Kathryn Sullivan is an undergraduate student in the Department of Biology at the University of Maryland. Every Thursday she travels from College Park, MD to the National Museum of Natural History, Smithsonian Institution in Washington, DC to curate snout moths.
What are snout moths and why are they important? Snout moths are in the superfamily Pyraloidea in the Lepidoptera, the moth and butterfly group. There are many species of snout moths and they are found all over the world. Of the over 160,000 species of Lepidoptera in the world, snout moths are just a little less than a tenth in number with 16,000 species. Many species are pests of forest trees, farm crops, and edible stored products such as seeds and nuts. One species, for example, is Herpetogramma phaeopteralis, that is a grass or turf pest and is commonly known as the tropical webworm.
Why do you sort specimens by U.S. states and by country?
Kathryn sorted specimens into groups by locality such as country or, in the case of specimens from the United States or Canada, into groups by states or provinces. She has sorted FOUR drawers of specimens in the single species Herpetogramma phaeopteralis and three drawers of specimens in the genus Siga found in the Western Hemisphere. This is one step of a larger process called curation that includes identifying the moths to the correct species, applying labels to each tray, and databasing the moth specimens.
This is important because I often get questions about the distribution of pest species, mostly regarding a quarantine issue important to United States agricultural resources or someone wishes to borrow specimens for study. In the long run, it pays to be prepared to provide specific, correct answers quickly or provide loans of specimens as quickly as possible.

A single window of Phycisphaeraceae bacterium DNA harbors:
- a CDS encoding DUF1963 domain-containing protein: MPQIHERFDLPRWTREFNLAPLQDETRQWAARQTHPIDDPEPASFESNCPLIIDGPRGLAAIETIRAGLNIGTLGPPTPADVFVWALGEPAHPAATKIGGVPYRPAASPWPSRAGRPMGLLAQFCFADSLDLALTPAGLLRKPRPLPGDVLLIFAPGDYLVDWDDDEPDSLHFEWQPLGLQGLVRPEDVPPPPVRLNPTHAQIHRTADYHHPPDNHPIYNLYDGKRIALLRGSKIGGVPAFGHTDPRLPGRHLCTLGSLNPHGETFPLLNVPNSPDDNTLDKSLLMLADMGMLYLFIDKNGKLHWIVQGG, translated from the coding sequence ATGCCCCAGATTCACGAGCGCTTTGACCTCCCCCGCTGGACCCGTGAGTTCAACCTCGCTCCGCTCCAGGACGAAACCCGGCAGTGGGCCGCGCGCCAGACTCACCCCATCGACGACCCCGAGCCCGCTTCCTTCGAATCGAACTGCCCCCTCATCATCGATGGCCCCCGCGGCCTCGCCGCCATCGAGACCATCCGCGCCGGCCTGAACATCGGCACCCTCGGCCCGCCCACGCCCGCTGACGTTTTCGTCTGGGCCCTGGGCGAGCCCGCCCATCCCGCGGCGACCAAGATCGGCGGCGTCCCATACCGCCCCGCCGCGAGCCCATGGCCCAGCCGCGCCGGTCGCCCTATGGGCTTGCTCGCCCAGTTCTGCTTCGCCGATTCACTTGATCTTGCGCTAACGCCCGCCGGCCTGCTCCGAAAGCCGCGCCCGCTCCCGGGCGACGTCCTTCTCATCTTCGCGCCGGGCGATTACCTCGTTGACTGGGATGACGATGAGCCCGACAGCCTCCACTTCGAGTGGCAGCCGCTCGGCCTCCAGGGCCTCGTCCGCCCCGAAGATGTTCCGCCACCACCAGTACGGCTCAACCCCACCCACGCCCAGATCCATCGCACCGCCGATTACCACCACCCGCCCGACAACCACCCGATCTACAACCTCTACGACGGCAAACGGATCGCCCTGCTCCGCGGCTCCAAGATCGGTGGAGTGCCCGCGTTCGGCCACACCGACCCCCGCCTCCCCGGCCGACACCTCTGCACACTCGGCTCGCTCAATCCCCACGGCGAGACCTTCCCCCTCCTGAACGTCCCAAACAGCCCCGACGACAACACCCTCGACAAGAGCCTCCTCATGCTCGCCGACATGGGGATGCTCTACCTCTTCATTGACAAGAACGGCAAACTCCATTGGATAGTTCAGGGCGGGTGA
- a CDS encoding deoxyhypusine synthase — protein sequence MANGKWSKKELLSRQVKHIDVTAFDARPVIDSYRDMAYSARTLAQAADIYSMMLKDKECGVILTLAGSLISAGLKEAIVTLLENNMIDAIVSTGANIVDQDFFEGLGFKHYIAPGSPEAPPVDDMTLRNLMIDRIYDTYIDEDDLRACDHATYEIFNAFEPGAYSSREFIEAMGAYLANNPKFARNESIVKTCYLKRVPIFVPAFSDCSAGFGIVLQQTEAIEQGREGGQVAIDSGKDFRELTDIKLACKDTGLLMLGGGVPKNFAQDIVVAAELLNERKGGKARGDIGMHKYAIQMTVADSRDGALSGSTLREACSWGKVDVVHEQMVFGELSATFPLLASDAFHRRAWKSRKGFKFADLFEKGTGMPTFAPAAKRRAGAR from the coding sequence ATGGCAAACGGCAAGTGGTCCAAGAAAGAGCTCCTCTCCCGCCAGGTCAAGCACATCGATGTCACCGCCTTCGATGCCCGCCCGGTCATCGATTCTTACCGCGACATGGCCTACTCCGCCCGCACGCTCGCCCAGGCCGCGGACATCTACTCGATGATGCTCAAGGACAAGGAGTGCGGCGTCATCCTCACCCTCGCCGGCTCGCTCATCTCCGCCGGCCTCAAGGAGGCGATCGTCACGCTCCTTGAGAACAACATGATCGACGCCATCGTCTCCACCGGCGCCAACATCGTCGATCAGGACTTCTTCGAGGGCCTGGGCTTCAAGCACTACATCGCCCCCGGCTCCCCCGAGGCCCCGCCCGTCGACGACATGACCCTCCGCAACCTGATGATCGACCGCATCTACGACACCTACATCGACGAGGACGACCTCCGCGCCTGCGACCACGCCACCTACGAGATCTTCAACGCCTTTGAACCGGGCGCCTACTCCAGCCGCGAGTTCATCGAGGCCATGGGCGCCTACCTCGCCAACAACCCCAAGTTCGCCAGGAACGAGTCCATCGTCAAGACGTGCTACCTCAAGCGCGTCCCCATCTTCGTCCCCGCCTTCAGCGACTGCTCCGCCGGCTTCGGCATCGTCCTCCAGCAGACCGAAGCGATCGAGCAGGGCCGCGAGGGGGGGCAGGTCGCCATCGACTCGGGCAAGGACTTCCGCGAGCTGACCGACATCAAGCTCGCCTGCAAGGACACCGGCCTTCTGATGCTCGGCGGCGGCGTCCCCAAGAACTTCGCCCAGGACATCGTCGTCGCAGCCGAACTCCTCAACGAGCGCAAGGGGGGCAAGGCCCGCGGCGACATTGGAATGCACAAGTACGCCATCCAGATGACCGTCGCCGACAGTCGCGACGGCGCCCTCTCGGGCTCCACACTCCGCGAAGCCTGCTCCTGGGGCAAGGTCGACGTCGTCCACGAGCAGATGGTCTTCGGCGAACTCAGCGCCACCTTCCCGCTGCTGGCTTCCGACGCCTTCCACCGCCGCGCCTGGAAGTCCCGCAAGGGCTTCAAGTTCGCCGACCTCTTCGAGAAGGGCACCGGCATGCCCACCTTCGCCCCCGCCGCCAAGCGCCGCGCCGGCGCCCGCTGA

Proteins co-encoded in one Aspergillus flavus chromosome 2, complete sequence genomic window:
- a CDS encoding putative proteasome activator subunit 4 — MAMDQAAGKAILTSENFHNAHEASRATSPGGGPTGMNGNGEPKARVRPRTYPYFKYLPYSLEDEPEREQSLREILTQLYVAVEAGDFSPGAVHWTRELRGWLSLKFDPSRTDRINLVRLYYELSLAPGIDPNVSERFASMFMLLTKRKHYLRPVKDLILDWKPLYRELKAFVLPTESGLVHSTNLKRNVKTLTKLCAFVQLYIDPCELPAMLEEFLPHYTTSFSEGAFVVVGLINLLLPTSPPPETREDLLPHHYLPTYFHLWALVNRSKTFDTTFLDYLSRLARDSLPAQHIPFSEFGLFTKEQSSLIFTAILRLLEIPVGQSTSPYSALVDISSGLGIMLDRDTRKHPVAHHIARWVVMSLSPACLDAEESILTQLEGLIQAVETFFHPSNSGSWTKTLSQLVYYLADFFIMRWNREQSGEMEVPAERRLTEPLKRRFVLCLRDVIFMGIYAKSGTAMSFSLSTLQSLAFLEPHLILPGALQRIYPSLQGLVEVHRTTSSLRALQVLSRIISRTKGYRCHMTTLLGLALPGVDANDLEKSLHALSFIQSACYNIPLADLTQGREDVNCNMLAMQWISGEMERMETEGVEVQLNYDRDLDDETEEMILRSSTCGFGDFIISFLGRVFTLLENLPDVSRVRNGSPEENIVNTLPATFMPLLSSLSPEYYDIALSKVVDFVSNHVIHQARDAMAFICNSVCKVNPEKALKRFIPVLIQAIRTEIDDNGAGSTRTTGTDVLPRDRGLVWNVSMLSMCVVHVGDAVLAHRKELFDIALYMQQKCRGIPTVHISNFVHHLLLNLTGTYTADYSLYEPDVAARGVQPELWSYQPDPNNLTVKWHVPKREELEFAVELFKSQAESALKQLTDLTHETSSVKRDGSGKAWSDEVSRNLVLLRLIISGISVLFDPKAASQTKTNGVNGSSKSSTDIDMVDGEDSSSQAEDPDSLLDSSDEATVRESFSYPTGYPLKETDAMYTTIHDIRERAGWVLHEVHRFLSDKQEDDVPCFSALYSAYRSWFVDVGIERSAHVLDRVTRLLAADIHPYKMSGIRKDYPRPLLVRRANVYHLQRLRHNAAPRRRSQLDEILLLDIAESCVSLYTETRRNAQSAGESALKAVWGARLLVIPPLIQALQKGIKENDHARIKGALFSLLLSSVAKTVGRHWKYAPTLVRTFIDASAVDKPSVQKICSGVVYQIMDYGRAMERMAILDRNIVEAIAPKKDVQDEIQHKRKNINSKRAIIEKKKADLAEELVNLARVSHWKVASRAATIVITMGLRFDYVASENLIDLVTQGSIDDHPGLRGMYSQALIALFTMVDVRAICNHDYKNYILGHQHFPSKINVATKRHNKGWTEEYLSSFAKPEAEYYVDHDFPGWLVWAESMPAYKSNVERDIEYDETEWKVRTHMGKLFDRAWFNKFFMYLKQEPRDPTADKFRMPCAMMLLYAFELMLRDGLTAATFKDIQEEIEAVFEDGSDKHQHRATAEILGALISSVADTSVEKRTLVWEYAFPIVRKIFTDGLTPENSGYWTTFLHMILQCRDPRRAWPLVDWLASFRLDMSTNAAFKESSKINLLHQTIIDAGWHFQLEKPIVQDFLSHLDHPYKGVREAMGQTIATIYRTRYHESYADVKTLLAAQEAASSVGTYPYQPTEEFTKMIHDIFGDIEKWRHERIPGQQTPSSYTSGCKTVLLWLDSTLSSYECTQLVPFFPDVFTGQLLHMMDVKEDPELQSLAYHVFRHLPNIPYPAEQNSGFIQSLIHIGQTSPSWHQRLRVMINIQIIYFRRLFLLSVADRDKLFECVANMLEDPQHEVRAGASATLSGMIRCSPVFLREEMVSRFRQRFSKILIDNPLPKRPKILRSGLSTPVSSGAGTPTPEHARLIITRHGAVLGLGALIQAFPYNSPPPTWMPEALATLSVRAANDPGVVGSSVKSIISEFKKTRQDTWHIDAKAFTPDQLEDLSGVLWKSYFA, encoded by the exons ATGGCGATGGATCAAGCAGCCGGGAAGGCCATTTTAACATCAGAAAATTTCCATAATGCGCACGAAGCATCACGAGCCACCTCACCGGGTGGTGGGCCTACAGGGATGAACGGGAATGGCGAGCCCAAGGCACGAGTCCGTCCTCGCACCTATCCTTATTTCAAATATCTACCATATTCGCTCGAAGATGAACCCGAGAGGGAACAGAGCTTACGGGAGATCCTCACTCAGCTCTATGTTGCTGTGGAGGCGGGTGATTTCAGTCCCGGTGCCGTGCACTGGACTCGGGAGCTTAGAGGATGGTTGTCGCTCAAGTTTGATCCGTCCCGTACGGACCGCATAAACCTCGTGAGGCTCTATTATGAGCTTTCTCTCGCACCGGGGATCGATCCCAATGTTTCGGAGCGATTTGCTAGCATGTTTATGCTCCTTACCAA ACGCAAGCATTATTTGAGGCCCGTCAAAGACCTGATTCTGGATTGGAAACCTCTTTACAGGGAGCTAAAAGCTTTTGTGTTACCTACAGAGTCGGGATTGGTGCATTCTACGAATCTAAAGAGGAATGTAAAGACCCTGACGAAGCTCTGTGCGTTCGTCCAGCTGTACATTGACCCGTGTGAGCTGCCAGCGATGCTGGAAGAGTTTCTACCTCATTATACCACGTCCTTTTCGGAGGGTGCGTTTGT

Why do you need so many specimens? A large number of specimens tell me much more about variation within a species than one or two specimens. Some species can vary a lot, for example, in size and/or color. Some males and females look so different they have been described as different species in the past. The more information I have about variation within the species, the more I know about its evolution and relationship to other closely related species.
Are all snout moths small, brown, and shiny? No, the external diversity of the snout moths is immense. Species vary in size, color, brightness or shininess. Siga, the other group Kathryn curated, have large, bright green wings with clear areas that look like “windows.” One species, Siga liris, is often mistaken for a silk moth. Big, showy insects have often been described earlier in history. Siga liris was described by someone named Cramer in 1775 before the U. S. Declaration of Independence was written! Despite being elegant, charismatic moths, the other species, called Siga pyronia, was not described until 1895, 120 years later, by someone named Druce. Kathryn's work has resulted in an increase in knowledge about the distribution of these species, and therefore where they occur. Amazingly, NOTHING IS KNOWN about their biology still.
I found the names Siga thalassarcha and Siga saturniana (Meyrick, 1936) on several websites; does that mean there are four species, not two? No, Siga thalassarcha is a name created by someone named Meyrick in 1936 who didn’t know Siga liris already had a name. We call this a junior synonym and occurs more often than we would like. Fortunately, we have rules of scientific nomenclature that help us clarify these issues. In this case, the person who gave the species the name first, gets the credit. Since Siga liris was described considerably earlier in history, this name has priority. The same is true for Siga saturniana. Meyrick mistakenly or unknowingly also created this name for the species Siga pyronia. In this case, Druce’s name has priority. Currently, the only two valid names in this group are S. liris and S. pyronia.
M. Alma Solis
Curator of Pyraloidea, NMNH, SI
Research Scientist, Systematic Entomology Lab., ARS, USDA
All photos by Alma Solis